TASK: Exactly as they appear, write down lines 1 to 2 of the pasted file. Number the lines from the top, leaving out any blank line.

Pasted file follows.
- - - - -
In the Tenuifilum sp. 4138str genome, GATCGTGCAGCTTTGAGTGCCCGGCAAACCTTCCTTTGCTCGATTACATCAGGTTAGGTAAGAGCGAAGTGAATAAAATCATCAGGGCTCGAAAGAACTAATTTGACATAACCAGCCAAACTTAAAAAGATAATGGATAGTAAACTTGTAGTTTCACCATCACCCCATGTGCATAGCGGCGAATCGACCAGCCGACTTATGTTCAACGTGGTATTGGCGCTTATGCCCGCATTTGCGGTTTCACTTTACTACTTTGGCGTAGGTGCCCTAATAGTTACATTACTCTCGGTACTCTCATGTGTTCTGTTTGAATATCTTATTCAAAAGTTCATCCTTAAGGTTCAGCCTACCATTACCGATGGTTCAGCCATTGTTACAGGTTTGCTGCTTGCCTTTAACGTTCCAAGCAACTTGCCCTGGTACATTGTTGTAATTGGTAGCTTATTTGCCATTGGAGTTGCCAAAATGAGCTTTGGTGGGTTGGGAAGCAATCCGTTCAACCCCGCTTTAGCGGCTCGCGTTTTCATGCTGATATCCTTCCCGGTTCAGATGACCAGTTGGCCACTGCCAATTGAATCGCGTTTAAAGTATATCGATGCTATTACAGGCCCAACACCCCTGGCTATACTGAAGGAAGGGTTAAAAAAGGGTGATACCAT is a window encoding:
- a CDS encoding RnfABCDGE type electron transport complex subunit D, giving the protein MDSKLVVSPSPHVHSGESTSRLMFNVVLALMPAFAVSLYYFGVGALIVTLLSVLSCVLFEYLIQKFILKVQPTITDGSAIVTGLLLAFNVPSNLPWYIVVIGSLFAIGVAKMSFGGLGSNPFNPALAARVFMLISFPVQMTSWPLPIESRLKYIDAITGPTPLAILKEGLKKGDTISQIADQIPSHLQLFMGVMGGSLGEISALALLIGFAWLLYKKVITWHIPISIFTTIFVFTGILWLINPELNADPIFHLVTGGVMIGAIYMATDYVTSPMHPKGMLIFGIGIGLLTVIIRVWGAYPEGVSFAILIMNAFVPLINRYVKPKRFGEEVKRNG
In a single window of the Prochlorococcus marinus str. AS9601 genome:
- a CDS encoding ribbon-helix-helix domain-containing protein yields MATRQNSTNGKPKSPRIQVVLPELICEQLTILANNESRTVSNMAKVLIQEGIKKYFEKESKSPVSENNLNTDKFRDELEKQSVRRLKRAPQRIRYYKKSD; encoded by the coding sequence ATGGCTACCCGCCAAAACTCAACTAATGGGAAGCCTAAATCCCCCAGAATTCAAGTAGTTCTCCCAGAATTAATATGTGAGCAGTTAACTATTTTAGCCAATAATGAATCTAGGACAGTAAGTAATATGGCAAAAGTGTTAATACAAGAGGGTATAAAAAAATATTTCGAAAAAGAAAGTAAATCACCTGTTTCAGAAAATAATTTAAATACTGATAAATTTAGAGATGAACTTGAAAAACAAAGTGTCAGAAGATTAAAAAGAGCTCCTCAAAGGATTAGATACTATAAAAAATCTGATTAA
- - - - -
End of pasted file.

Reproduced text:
In the Tenuifilum sp. 4138str genome, GATCGTGCAGCTTTGAGTGCCCGGCAAACCTTCCTTTGCTCGATTACATCAGGTTAGGTAAGAGCGAAGTGAATAAAATCATCAGGGCTCGAAAGAACTAATTTGACATAACCAGCCAAACTTAAAAAGATAATGGATAGTAAACTTGTAGTTTCACCATCACCCCATGTGCATAGCGGCGAATCGACCAGCCGACTTATGTTCAACGTGGTATTGGCGCTTATGCCCGCATTTGCGGTTTCACTTTACTACTTTGGCGTAGGTGCCCTAATAGTTACATTACTCTCGGTACTCTCATGTGTTCTGTTTGAATATCTTATTCAAAAGTTCATCCTTAAGGTTCAGCCTACCATTACCGATGGTTCAGCCATTGTTACAGGTTTGCTGCTTGCCTTTAACGTTCCAAGCAACTTGCCCTGGTACATTGTTGTAATTGGTAGCTTATTTGCCATTGGAGTTGCCAAAATGAGCTTTGGTGGGTTGGGAAGCAATCCGTTCAACCCCGCTTTAGCGGCTCGCGTTTTCATGCTGATATCCTTCCCGGTTCAGATGACCAGTTGGCCACTGCCAATTGAATCGCGTTTAAAGTATATCGATGCTATTACAGGCCCAACACCCCTGGCTATACTGAAGGAAGGGTTAAAAAAGGGTGATACCAT is a window encoding:
- a CDS encoding RnfABCDGE type electron transport complex subunit D, giving the protein MDSKLVVSPSPHVHSGESTSRLMFNVVLALMPAFAVSLYYFGVGALIVTLLSVLSCVLFEYLIQKFILKVQPTITDGSAIVTGLLLAFNVPSNLPWYIVVIGSLFAIGVAKMSFGGLGSNPFNPALAARVFMLISFPVQMTSWPLPIESRLKYIDAITGPTPLAILKEGLKKGDTISQIADQIPSHLQLFMGVMGGSLGEISALALLIGFAWLLYKKVITWHIPISIFTTIFVFTGILWLINPELNADPIFHLVTGGVMIGAIYMATDYVTSPMHPKGMLIFGIGIGLLTVIIRVWGAYPEGVSFAILIMNAFVPLINRYVKPKRFGEEVKRNG